Here’s the question of the day: What should I do about a no-show for a free piano lesson?
I have given 10-year-old Margalen lessons here and there over the past year when her mother thinks to call and schedule a time. It seems like we have made little headway, mostly starting over each time and never graduating from the initial book in the Alfred series. I don’t know if that’s because I really don’t know how to teach piano or whether she may have some real learning disabilities that make this more difficult.
In any event, I had come up with some additional things for today’s lesson in the hope there would be a breakthrough. I bought her a similarly easy book of holiday music thinking she could show off to her family if she could sit down and play something like Jingle Bells.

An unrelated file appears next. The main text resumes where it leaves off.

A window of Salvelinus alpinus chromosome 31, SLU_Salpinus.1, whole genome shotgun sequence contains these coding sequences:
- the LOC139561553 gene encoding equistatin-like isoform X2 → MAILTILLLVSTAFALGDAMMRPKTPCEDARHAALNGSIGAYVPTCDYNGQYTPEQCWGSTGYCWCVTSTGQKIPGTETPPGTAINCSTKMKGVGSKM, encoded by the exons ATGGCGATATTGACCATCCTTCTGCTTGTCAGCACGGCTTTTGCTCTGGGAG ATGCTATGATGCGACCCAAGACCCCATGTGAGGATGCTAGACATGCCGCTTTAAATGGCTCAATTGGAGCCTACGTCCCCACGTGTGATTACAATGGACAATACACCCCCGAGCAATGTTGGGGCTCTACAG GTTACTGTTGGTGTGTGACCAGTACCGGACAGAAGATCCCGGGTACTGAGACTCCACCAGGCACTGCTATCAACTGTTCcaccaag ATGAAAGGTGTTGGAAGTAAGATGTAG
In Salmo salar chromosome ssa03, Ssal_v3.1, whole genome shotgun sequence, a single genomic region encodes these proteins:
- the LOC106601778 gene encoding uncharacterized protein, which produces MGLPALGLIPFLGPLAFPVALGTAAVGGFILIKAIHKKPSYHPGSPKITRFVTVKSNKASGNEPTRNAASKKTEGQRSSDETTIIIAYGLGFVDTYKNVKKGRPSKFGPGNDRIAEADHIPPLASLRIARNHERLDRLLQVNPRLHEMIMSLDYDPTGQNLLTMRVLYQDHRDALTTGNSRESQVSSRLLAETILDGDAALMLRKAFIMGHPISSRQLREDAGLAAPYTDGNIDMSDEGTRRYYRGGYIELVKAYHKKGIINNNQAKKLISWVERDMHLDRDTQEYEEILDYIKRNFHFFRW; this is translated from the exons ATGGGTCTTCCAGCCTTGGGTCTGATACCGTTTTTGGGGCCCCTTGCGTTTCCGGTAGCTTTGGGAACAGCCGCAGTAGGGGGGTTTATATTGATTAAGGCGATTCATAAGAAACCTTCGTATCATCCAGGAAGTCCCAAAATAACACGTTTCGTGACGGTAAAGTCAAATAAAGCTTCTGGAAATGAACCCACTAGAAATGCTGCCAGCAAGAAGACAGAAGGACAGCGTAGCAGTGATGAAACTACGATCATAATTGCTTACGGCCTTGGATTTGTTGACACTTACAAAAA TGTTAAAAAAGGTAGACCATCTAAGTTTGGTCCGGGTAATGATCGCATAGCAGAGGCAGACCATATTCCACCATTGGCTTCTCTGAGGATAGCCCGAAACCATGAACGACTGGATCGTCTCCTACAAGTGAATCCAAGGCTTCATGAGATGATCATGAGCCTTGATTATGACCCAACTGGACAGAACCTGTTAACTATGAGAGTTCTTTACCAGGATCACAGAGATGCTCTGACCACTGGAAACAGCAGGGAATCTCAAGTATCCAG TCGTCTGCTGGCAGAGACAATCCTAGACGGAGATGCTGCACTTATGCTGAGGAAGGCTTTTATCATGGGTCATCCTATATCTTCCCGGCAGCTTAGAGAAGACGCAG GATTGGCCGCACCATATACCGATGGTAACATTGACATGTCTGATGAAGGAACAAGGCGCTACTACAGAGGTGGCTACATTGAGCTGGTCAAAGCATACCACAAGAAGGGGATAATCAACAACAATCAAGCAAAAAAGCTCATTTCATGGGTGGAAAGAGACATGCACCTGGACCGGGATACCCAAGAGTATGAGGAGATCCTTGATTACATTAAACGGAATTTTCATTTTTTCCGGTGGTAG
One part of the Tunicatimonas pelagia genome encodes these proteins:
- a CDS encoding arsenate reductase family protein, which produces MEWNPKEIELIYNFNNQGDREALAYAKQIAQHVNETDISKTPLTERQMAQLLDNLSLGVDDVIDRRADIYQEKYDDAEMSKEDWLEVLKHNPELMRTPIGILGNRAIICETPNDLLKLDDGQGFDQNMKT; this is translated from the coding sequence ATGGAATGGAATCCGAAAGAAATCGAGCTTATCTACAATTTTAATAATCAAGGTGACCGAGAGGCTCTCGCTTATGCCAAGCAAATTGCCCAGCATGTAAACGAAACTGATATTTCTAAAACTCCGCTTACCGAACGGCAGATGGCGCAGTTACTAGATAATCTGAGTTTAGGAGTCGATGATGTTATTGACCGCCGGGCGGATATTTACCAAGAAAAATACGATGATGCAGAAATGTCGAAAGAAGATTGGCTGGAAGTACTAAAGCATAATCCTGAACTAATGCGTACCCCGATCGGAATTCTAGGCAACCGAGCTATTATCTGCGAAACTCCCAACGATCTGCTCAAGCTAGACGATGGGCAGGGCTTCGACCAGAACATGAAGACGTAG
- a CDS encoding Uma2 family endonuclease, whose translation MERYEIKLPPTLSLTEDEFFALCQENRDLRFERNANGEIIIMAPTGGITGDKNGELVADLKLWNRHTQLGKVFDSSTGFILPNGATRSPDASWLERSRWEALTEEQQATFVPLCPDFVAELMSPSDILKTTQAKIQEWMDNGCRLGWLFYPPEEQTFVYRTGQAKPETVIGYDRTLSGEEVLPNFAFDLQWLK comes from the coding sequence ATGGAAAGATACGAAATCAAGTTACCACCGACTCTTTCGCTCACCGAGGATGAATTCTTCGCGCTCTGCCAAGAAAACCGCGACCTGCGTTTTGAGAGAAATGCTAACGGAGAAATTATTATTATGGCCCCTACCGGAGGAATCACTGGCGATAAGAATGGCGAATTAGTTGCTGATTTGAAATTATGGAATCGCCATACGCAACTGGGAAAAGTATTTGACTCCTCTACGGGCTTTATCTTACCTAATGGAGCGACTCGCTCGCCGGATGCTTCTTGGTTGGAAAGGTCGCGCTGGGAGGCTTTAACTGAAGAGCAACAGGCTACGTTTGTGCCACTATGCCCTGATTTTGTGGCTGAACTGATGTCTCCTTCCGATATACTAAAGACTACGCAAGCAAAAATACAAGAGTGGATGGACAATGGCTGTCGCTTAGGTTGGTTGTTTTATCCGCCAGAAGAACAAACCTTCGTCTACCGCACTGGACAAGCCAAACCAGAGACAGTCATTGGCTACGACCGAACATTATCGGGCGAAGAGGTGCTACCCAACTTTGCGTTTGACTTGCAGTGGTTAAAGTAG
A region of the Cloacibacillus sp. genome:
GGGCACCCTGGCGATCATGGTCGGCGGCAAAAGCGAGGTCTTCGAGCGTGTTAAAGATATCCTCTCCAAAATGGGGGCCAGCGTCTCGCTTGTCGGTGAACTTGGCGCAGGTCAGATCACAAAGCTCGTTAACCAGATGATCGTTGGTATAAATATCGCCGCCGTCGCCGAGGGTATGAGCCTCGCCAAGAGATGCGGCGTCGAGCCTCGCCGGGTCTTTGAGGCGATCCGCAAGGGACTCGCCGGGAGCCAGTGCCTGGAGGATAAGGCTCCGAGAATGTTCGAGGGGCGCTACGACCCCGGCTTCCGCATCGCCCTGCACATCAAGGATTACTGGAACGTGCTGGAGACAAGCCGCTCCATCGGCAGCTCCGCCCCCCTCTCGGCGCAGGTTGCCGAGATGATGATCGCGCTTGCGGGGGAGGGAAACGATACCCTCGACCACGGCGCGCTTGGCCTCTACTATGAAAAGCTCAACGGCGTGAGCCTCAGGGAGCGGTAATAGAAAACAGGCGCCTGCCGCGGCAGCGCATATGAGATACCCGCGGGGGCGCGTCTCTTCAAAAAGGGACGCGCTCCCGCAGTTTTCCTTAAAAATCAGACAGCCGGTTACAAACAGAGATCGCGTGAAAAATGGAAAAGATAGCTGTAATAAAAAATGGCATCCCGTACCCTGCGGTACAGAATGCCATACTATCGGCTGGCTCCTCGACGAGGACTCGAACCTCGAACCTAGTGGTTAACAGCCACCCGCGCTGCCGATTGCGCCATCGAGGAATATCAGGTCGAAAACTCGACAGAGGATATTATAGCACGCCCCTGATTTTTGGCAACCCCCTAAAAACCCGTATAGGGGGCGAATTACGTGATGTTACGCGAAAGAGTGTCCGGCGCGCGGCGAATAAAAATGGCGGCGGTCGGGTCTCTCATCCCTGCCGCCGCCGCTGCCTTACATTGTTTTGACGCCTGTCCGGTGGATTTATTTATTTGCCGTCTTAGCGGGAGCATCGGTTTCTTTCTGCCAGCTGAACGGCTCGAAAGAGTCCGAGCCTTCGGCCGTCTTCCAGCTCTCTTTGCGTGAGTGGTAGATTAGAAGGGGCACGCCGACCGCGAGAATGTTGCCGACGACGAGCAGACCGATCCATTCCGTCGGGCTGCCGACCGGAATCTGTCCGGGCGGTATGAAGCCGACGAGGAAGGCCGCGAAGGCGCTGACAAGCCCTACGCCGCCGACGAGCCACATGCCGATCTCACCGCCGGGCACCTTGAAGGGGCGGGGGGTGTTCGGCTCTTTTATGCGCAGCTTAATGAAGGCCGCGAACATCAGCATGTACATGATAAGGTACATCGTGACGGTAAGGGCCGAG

I also bought a set of music flashcards with the thought that they might provide another approach to learning how to read music. I don’t personally remember needing anything like this when I was a kid. Instead we learned things like “Every Good Boy Does Fine” and “FACE” and “Good Boys Do Fine Always” and “All Cows Eat Grass” to give us the necessary clues to decode the musical score.
So here I sat armed with all this new ammunition while 4:00 came and went without even the typical phone call to say she would be late.
Should I regard this as the gift of an hour I would not have otherwise had today? Or should I lay down an ultimatum that I won’t tolerate missed lessons, even if there is no monetary exchange? Or should I call and ask if they would like to reschedule, knowing that it was definitely not Margalen’s fault that she didn’t show up for her lesson?
I am convinced that people are much less likely to miss an appointment if they know they will have to pay for the time one way or the other. But when there is no penalty for not showing up, it’s a whole different story.